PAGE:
As the Interchurch World Movement was gaining momentum, Samuel Zane Batten wrote a book titled “The New World Order”, published in 1919 by the American Baptist Publication Society. In this book, Batten paints a picture of a world entering a new phase in which a “new order” is rising out of the turmoil of World War. Batten proposed that a “world federation” be created which would be supported by an “international mind” and justified by a faith of “world patriotism.”
The world can never again be as it has been. The house has collapsed, and its structure is discredited. In this period of reconstruction it is imperative that men should know what are the defective principles of the old order that must be kept out, and what are the true principles that should be builded in as the very foundations of the house that is to be. What kind of world order do we want? What are the principles and ideals that should guide us in our planning? What are the immediate things in our efforts, and what are the ultimate ends? What are the forces and factors on which we may count for aid and inspiration? These are questions of first importance in this hour.
The Interchurch World Movement (1919 – 1920)
In the aftermath of the bloody conflict of World War I, the League of Nations was presented as a solution to the horrendous problems that the world had witnessed. During the same time period that the League of Nations was formed, John D. Rockefeller Jr. launched the Interchurch World Movement (IWM) in 1919.  The Interchurch World Movement was the first attempt by Rockefeller to consolidate the churches into a corporate like structure which would exercise control over their activities. The “stability of government”, and the promotion of “harmonious relations” between people in an industrial society that the Rockefeller family was already dominating was a driving force behind the IWM.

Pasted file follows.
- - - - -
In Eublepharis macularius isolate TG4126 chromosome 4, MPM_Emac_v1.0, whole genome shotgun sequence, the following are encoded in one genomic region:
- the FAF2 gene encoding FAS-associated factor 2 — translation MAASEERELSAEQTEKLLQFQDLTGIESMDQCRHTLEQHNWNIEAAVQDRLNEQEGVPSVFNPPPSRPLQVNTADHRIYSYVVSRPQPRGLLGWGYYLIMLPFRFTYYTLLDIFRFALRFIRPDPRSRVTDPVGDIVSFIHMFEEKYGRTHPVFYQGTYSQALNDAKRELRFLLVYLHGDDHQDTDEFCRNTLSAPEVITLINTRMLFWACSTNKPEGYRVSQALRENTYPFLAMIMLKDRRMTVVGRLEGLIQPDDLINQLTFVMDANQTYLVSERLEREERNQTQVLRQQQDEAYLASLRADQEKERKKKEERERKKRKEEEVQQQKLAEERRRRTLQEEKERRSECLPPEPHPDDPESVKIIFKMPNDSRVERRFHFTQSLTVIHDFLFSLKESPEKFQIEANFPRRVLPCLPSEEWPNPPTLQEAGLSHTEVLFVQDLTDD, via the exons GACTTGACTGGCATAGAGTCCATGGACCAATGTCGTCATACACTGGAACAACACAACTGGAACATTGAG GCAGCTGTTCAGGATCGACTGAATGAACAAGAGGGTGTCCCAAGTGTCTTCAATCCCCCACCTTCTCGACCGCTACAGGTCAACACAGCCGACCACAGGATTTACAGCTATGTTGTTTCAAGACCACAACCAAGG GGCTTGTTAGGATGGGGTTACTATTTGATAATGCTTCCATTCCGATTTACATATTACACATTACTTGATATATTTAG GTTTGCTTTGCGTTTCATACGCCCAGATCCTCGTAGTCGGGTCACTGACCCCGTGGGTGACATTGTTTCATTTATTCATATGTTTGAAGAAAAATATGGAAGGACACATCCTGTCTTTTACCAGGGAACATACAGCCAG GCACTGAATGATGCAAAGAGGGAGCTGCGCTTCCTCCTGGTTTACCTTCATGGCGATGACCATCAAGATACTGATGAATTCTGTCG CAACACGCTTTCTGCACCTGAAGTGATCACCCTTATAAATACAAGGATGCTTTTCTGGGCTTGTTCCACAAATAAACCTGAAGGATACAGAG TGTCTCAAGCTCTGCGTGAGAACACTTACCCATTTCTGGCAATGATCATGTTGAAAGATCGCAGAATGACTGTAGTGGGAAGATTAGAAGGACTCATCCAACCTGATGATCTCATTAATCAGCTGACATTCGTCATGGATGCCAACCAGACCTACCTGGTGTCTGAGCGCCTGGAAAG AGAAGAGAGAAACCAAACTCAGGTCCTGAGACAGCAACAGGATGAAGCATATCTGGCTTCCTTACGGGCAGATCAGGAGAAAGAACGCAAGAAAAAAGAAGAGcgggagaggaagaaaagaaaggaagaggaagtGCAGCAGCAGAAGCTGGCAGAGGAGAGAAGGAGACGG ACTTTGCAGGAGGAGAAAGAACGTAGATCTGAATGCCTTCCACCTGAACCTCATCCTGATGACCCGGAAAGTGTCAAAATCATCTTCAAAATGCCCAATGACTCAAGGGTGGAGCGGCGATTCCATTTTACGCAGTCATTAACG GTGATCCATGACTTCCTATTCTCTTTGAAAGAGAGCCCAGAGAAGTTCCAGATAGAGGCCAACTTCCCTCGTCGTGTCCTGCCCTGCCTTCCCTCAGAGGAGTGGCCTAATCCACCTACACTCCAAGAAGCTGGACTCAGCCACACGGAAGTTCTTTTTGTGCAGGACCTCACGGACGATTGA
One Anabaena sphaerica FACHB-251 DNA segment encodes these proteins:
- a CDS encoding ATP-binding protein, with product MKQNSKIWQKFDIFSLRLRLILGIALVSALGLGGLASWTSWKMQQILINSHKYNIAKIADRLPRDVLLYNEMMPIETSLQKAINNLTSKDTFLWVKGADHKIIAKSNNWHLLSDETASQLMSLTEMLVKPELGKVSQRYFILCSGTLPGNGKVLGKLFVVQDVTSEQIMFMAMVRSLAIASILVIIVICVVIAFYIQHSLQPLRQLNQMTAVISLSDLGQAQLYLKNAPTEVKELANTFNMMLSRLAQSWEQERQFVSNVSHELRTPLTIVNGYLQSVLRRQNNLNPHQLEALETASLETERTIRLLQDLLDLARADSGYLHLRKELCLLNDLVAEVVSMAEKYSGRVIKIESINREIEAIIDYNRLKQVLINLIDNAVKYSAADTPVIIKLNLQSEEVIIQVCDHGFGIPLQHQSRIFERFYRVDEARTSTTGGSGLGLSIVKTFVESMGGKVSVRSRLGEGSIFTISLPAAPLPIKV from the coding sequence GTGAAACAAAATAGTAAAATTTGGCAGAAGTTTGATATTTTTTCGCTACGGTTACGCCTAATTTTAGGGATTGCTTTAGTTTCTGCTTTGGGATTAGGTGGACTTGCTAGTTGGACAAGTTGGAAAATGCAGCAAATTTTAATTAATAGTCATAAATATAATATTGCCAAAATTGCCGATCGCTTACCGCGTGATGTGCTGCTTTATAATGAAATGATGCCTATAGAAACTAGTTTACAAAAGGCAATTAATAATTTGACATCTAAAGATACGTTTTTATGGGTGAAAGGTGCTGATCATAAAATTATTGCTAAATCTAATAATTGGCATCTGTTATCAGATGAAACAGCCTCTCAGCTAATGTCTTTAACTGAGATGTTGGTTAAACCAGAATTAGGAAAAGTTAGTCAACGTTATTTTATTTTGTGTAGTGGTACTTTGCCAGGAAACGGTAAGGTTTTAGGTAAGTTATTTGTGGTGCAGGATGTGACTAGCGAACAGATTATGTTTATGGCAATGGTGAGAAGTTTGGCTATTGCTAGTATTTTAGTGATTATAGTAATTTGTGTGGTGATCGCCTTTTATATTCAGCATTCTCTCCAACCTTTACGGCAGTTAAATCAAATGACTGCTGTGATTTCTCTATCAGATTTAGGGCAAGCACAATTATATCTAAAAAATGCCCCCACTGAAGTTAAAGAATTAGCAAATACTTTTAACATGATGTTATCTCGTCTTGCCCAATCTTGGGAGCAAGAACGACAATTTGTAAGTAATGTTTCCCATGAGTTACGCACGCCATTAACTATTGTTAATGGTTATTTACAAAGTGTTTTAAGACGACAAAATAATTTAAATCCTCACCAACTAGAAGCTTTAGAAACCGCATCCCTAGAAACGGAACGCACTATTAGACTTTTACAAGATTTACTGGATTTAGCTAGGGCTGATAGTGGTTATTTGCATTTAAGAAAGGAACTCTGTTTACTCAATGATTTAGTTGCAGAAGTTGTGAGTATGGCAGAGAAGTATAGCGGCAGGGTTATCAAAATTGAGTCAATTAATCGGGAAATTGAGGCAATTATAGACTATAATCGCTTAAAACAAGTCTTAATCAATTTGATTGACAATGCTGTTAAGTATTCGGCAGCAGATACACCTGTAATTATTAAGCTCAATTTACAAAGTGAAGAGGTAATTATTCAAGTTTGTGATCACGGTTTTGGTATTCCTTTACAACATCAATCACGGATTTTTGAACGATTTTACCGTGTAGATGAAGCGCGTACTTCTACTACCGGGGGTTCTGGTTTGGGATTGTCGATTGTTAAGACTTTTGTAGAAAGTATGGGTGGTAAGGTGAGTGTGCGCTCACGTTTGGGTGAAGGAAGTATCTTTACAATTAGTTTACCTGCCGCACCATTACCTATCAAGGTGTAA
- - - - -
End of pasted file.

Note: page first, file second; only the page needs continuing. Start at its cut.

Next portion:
Charles E. Harvey, professor of history at California State University, wrote a history of the Interchurch World Movement in a 1982 paper titled “John D. Rockefeller, Jr., and the Interchurch World Movement of 1919-1920: A Different Angle on the Ecumenical Movement”. Harvey traces the roots of the “social gospel” and the resulting battle between fundamental Christians and liberalism back to Rockefeller’s Interchurch World Movement. Upon investigating the IWM, Harvey found that the historical information that most historians and researchers were using to research the IWM had been directly prepared by the lawyer of John D. Rockefeller Jr., a man named Raymond B. Fosdick. The doctored information, writes Harvey, was “…compiled precisely to conceal the real role Rockefeller played in the organization.”
Harvey documents the request on part of John D. Rockefeller Jr. to his father for millions of dollars to consolidate the churches,
“He wired his father a request for 50 to 100 million dollars to create a foundation that would use the IWM to administratively consolidate the denominations along the lines of big business. The foundation would bind ministers of participating churches in a common pension fund and unite the denominations’ foreign and domestic activities.”
Rockefeller Jr. wrote in a letter regarding the IWM, that the organization could potentially have a larger influence than the League of Nations,
“I do not think we can overestimate the importance of this Movement. As I see it, it is capable of having a much more far-reaching influence than the League of Nations in bringing about peace, contentment, goodwill and prosperity among the people of the earth.”
Harvey presents another letter written by Rockefeller in which he describes the IWM as a smart business investment. Rockefeller writes,
“I know of no better insurance for a businessman for the safety of his investments, the prosperity of the country and the future stability of our government than this movement affords…”